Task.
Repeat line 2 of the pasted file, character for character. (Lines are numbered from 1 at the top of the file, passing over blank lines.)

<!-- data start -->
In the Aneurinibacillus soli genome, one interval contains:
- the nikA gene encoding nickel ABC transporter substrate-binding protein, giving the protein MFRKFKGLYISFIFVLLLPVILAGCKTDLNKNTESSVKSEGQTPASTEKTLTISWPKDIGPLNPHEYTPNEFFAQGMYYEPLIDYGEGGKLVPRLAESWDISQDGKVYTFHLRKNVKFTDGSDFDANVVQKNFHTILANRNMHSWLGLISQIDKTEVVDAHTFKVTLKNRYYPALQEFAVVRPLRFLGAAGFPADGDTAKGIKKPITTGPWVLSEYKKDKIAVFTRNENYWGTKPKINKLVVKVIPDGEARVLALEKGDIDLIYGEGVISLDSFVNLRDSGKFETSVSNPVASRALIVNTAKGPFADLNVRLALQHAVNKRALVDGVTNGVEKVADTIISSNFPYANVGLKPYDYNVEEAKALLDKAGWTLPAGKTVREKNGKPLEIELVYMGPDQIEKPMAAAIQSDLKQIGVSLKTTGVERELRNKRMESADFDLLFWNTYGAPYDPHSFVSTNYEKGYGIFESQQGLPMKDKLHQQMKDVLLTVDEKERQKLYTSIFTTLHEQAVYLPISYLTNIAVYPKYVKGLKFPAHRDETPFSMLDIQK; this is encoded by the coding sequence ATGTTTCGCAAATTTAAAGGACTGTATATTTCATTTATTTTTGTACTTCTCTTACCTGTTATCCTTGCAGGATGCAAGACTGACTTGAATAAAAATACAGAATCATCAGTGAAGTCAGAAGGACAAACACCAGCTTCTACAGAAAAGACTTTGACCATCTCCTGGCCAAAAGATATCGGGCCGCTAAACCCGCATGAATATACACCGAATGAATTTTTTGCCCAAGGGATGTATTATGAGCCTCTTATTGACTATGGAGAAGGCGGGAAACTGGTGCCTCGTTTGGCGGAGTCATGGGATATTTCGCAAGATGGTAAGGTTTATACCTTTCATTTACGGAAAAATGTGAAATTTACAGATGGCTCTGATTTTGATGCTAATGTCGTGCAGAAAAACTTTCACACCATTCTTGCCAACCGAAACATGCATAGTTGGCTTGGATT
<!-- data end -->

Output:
- the nikA gene encoding nickel ABC transporter substrate-binding protein, giving the protein MFRKFKGLYISFIFVLLLPVILAGCKTDLNKNTESSVKSEGQTPASTEKTLTISWPKDIGPLNPHEYTPNEFFAQGMYYEPLIDYGEGGKLVPRLAESWDISQDGKVYTFHLRKNVKFTDGSDFDANVVQKNFHTILANRNMHSWLGLISQIDKTEVVDAHTFKVTLKNRYYPALQEFAVVRPLRFLGAAGFPADGDTAKGIKKPITTGPWVLSEYKKDKIAVFTRNENYWGTKPKINKLVVKVIPDGEARVLALEKGDIDLIYGEGVISLDSFVNLRDSGKFETSVSNPVASRALIVNTAKGPFADLNVRLALQHAVNKRALVDGVTNGVEKVADTIISSNFPYANVGLKPYDYNVEEAKALLDKAGWTLPAGKTVREKNGKPLEIELVYMGPDQIEKPMAAAIQSDLKQIGVSLKTTGVERELRNKRMESADFDLLFWNTYGAPYDPHSFVSTNYEKGYGIFESQQGLPMKDKLHQQMKDVLLTVDEKERQKLYTSIFTTLHEQAVYLPISYLTNIAVYPKYVKGLKFPAHRDETPFSMLDIQK; this is encoded by the coding sequence ATGTTTCGCAAATTTAAAGGACTGTATATTTCATTTATTTTTGTACTTCTCTTACCTGTTATCCTTGCAGGATGCAAGACTGACTTGAATAAAAATACAGAATCATCAGTGAAGTCAGAAGGACAAACACCAGCTTCTACAGAAAAGACTTTGACCATCTCCTGGCCAAAAGATATCGGGCCGCTAAACCCGCATGAATATACACCGAATGAATTTTTTGCCCAAGGGATGTATTATGAGCCTCTTATTGACTATGGAGAAGGCGGGAAACTGGTGCCTCGTTTGGCGGAGTCATGGGATATTTCGCAAGATGGTAAGGTTTATACCTTTCATTTACGGAAAAATGTGAAATTTACAGATGGCTCTGATTTTGATGCTAATGTCGTGCAGAAAAACTTTCACACCATTCTTGCCAACCGAAACATGCATAGTTGGCTTGGATT